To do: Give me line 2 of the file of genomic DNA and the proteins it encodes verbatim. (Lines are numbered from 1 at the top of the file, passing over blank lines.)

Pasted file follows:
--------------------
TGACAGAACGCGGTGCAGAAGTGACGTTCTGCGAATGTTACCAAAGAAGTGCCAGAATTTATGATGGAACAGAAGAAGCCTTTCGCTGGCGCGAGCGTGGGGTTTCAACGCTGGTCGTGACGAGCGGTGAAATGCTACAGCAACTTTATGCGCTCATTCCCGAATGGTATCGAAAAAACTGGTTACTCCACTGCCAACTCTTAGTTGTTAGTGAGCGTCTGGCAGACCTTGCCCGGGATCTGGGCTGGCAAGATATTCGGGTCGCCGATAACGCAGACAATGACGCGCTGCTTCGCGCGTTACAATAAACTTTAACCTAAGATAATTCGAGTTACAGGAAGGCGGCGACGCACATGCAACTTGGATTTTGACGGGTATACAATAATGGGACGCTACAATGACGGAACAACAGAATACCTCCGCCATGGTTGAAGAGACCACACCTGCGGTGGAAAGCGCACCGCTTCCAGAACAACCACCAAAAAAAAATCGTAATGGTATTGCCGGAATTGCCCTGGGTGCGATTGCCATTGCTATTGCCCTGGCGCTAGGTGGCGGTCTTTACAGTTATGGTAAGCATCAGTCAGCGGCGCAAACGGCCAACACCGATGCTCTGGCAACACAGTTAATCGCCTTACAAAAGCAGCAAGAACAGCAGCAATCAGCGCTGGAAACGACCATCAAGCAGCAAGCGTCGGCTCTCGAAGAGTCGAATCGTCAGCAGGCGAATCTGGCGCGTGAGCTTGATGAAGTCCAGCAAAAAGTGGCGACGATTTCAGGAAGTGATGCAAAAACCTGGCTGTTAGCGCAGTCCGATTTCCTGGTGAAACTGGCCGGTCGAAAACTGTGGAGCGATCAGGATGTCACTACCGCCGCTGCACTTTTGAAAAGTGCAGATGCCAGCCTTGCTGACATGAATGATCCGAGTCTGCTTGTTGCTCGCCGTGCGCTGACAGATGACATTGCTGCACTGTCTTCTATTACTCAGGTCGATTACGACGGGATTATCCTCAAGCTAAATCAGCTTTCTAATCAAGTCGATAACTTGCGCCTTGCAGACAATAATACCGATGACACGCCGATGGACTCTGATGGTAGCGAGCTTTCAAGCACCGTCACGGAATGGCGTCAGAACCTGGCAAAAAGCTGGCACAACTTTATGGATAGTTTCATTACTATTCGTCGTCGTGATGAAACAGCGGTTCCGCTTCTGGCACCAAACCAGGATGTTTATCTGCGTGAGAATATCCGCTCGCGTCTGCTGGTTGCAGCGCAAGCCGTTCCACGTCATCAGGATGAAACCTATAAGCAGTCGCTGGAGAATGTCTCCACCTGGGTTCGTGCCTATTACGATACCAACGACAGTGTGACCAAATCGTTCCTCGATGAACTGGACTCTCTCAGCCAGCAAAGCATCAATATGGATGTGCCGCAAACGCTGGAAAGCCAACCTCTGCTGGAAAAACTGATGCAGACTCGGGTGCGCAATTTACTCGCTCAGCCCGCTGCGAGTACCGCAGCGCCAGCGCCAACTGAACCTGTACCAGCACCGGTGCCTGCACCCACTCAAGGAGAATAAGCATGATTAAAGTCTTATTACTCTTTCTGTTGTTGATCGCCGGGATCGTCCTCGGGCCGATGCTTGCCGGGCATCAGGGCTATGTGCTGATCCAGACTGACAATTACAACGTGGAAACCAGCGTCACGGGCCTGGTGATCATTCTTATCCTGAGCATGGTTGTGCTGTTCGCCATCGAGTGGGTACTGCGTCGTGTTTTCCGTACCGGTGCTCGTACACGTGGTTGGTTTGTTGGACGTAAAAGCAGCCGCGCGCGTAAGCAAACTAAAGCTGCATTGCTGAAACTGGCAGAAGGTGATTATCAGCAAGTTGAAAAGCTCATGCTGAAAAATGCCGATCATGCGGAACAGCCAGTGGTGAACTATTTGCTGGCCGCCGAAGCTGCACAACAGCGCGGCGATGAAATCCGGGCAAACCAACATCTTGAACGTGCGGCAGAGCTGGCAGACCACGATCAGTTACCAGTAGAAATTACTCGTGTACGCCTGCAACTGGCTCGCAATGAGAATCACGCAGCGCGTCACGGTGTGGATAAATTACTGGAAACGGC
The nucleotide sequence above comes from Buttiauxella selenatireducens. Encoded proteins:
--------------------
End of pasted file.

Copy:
The nucleotide sequence above comes from Buttiauxella selenatireducens. Encoded proteins: